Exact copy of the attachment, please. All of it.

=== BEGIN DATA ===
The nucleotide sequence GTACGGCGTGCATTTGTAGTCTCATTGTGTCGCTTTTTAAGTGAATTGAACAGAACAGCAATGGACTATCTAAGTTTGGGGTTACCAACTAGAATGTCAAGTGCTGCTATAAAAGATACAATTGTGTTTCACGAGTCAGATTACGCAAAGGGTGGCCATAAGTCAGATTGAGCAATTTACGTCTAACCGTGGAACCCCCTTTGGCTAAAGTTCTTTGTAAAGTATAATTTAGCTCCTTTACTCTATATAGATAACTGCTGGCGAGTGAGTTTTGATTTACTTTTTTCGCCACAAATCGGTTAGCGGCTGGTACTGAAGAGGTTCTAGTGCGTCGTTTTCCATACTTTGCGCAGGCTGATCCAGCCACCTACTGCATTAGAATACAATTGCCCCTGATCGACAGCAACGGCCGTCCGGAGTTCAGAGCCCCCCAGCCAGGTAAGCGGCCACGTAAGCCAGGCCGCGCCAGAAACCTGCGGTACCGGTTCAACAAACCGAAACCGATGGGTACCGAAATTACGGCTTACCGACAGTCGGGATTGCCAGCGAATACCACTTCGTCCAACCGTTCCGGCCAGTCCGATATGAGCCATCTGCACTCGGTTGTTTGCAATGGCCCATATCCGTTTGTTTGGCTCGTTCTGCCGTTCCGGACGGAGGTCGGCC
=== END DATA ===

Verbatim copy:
The nucleotide sequence GTACGGCGTGCATTTGTAGTCTCATTGTGTCGCTTTTTAAGTGAATTGAACAGAACAGCAATGGACTATCTAAGTTTGGGGTTACCAACTAGAATGTCAAGTGCTGCTATAAAAGATACAATTGTGTTTCACGAGTCAGATTACGCAAAGGGTGGCCATAAGTCAGATTGAGCAATTTACGTCTAACCGTGGAACCCCCTTTGGCTAAAGTTCTTTGTAAAGTATAATTTAGCTCCTTTACTCTATATAGATAACTGCTGGCGAGTGAGTTTTGATTTACTTTTTTCGCCACAAATCGGTTAGCGGCTGGTACTGAAGAGGTTCTAGTGCGTCGTTTTCCATACTTTGCGCAGGCTGATCCAGCCACCTACTGCATTAGAATACAATTGCCCCTGATCGACAGCAACGGCCGTCCGGAGTTCAGAGCCCCCCAGCCAGGTAAGCGGCCACGTAAGCCAGGCCGCGCCAGAAACCTGCGGTACCGGTTCAACAAACCGAAACCGATGGGTACCGAAATTACGGCTTACCGACAGTCGGGATTGCCAGCGAATACCACTTCGTCCAACCGTTCCGGCCAGTCCGATATGAGCCATCTGCACTCGGTTGTTTGCAATGGCCCATATCCGTTTGTTTGGCTCGTTCTGCCGTTCCGGACGGAGGTCGGCC